Take the 2-minute tour ×
Stack Overflow is a question and answer site for professional and enthusiast programmers. It's 100% free, no registration required.

I am trying to add an entry to the Package Explorer pop-up context menu that opens a modified version of a file in an editor when the entry is selected.

I am using Eclipse Indigo on a Fedora 15 laptop.

Here's a very specific question that may be adequately well-focused, and might provide the help I need to tackle the general problem I have.

Eclipse provides a sample plugin named org.eclipse.ui.examples.readmetool, which can be set up from the Help->Welcome page.

This plugin defines an editor named ReadmeEditor.java. It also defines an extension point "org.eclipse.ui.popupMenus" in plugin.xml. When you use this action from the eclipse Project Explorer view on a file with the suffix ".readme", you just get a little pop-up window.

How can I change the readmetool plugin so that when you select the above-defined Project Explorer menu item on a foo.readme file, you instead get a new ReadmeEditor in eclipse, with foo.readme in it??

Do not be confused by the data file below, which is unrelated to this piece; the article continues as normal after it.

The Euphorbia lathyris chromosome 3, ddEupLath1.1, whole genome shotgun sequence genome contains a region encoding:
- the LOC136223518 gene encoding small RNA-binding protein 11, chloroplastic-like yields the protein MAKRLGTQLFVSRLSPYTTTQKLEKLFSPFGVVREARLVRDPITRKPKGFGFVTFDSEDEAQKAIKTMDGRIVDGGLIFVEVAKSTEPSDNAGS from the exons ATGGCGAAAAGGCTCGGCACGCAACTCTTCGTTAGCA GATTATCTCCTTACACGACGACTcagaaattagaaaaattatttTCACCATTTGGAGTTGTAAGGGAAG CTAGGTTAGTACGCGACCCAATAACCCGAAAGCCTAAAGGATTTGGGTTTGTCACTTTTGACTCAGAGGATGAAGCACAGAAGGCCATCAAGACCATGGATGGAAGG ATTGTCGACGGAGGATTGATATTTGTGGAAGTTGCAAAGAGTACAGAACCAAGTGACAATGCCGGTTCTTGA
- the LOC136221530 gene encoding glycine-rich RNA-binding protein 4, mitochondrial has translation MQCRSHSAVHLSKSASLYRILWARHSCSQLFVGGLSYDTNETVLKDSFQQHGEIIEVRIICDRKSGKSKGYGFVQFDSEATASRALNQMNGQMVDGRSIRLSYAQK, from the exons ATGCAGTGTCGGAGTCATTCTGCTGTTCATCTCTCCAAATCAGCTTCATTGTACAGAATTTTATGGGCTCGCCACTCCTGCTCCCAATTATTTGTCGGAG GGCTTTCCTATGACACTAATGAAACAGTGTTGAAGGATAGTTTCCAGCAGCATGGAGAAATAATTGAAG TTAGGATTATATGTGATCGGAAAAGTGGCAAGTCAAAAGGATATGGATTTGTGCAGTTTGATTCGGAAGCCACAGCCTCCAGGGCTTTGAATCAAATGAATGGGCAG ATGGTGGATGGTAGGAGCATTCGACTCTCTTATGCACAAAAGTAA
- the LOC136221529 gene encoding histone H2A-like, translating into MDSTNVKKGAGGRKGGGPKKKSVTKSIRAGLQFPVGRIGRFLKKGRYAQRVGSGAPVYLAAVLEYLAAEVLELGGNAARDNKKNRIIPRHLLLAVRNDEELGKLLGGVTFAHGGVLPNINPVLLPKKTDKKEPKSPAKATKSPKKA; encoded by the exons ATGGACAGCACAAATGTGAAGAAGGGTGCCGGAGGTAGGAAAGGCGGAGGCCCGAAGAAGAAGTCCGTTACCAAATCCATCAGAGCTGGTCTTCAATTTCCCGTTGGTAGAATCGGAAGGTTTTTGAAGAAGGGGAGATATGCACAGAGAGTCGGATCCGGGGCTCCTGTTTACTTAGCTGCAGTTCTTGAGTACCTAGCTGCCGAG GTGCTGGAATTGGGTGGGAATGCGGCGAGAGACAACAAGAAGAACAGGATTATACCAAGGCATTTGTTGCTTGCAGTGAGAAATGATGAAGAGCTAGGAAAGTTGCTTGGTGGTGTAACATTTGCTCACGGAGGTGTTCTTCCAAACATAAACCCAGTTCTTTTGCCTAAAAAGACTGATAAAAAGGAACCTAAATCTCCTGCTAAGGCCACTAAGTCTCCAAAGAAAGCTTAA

The more specific project need I am struggling with is as follows:

  • From the Package Explorer, navigate to a file.

  • Right-click the file to get a pop-up context menu

  • See a new entry "Version view"

  • On selecting that entry, find the file, run it through an external program to create a temporary file, and display the contents of that temporary file in a new TextEditor window. (And, don't leave an orphan temporary file around after it is no longer needed.)

I have some of the above pieces in place; I augmented the MultiPageEditor example so that it does the work of running the external program, creating the temporary file, and opening the temporary file in a text editor.